2023 Buick Envision Avenir

The Buick Evnsion Avenir is quite possibly the most surprising of GM's crossovers
The Buick Evnsion Avenir is quite possibly the most surprising of GM's crossovers

by Imran Salam | November 30, 2023


In the world of luxury SUVs, Buick is usually overshadowed by most of its rivals and left off most consumers’ shopping lists. It’s odd, especially since Buick is one of the oldest nameplates, having been around since 1903. But Buick knows this, often leaning into the fact that the brand is “surprising” in its advertising. Remember those annoying, “Is that a Buick?!” commercials? Well, there’s a grain of truth to those commercials, because the 2023 Buick Envision Avenir will surprise you as much as it surprised me.

The first surprise comes from the Envision’s sheet metal. It’s downright attractive, and I’ll admit I didn’t know a Buick could look this good. It’s sleek and sporty, coming across as a lower, wider, and more upscale-looking Mazda CX-5 rather than most other GM crossovers. [Personally, I see a lot of CX-30 in the design. That’s a very good thing. —Ed.]

Our tester was finished in Moonstone Grey, and coupled with the clear tail lights and attractive front end, the whole thing comes together surprisingly well. I even liked the 20-inch wheels. The Envision is a genuinely good-looking SUV, and not just good looking “for a Buick.”  The exterior proportions also feel right; it’s not too big and not too small, but a Goldilocks-style just right.

Same goes for the interior; the Envision is roomy, luxurious, and familiar if you’ve been in any other GMs — you can see a lot of Chevy Equinox and Cadillac XT5 influences in here, but the Buick arguably offers the best blend of both worlds. The wood accents look premium and have a unique indented pattern, the quilted leather seats and contrast stitching look attractive, and the centre console is logically laid-out with a bright and sharp touchscreen slanted towards the driver, plus standalone physical climate controls nestled below.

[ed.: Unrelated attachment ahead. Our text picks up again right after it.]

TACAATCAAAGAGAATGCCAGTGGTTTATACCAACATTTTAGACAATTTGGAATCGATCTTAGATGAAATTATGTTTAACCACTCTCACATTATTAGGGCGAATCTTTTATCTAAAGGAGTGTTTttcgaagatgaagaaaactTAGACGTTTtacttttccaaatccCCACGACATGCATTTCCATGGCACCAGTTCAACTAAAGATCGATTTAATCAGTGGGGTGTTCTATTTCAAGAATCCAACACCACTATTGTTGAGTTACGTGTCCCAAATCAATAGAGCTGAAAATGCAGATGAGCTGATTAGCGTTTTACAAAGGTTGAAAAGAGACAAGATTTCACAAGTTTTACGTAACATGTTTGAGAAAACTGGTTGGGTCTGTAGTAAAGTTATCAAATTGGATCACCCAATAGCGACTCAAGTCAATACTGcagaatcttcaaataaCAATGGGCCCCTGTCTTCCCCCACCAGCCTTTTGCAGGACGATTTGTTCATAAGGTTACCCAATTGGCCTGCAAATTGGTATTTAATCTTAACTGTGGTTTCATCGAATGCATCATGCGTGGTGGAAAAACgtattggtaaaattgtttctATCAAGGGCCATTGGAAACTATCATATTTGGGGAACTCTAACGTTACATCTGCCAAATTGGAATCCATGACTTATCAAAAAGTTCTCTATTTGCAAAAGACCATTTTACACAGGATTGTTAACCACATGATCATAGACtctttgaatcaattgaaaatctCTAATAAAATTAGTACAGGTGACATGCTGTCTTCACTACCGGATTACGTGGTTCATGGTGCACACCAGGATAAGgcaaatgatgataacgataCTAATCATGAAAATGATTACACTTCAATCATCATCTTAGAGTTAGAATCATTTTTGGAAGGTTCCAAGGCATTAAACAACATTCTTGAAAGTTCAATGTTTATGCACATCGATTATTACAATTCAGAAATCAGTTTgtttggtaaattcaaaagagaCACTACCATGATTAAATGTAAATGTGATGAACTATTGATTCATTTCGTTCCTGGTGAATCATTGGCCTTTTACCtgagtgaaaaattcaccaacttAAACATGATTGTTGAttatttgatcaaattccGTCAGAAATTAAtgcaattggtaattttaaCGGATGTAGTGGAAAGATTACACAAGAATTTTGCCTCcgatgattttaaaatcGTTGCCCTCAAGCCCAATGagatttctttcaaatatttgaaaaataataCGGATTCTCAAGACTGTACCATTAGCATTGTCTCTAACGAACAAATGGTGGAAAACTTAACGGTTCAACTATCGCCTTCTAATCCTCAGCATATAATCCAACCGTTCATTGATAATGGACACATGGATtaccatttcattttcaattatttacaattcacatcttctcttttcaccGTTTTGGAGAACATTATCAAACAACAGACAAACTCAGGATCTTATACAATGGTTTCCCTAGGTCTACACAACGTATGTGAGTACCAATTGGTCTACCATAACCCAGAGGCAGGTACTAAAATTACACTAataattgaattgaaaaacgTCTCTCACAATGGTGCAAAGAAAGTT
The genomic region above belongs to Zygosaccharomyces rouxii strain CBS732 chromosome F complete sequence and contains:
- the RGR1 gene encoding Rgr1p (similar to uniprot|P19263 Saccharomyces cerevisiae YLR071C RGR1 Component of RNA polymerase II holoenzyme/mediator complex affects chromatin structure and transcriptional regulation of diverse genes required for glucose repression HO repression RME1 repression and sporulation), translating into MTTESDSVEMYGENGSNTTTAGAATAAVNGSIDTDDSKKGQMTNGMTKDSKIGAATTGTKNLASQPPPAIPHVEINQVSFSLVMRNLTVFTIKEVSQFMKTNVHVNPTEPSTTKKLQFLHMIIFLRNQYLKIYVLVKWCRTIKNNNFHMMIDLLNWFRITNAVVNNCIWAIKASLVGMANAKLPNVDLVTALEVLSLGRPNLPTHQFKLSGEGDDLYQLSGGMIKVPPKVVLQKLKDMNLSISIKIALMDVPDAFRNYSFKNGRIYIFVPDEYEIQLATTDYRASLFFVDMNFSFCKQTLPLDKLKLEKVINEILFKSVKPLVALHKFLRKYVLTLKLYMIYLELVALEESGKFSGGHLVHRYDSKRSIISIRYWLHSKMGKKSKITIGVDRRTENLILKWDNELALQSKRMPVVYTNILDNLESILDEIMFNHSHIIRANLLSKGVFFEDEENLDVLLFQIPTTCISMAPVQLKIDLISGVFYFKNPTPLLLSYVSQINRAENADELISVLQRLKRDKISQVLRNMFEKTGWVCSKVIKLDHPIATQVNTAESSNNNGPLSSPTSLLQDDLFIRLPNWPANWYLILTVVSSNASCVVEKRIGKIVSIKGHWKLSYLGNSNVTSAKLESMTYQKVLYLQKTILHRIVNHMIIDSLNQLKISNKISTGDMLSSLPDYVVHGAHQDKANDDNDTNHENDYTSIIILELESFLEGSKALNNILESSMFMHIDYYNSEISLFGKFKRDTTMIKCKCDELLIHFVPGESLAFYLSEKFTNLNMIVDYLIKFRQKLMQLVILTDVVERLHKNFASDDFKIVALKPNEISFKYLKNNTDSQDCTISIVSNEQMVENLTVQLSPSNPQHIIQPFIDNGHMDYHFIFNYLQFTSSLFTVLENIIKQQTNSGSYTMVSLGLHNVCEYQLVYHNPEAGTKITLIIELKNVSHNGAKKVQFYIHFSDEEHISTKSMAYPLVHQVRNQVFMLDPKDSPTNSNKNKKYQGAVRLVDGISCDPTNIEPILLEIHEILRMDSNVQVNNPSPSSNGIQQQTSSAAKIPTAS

It all looks clean and cohesive, but for a luxury crossover, I’d say the environment at night could benefit from more ambient lighting choices. Still, I appreciated the clean white lighting used throughout, especially the white needles that flanked a useful digital screen that’s well-integrated.

The interior even manages to avoid recycling the Fisher Price-looking controls from other GM products, plus everything is well-put-together, with minimal hard-touch surfaces and no squeaks or creaks to speak of. It’s a genuinely nice place to be, and the Envision Avenir easily competes with other brands in this space.

The Envision Avenir drives remarkably well, too, feeling composed no matter the environment. Yes, throw it into a tight-enough corner, and it leans and floats like an SUV in this class would, but it’s kept mostly in check and your confidence never wavers as you test its limits. Ride quality is well-balanced, with even the harshest of bumps being rounded off by the suspension. The suspension setup is adaptive, but I was hard-pressed to notice much variation between the different drive modes. I could also do with less assist in the power steering; it felt far too light in its default setting, but Sport added in some much-needed heft.  To be fair, Buick isn’t the only one out there with overly light steering.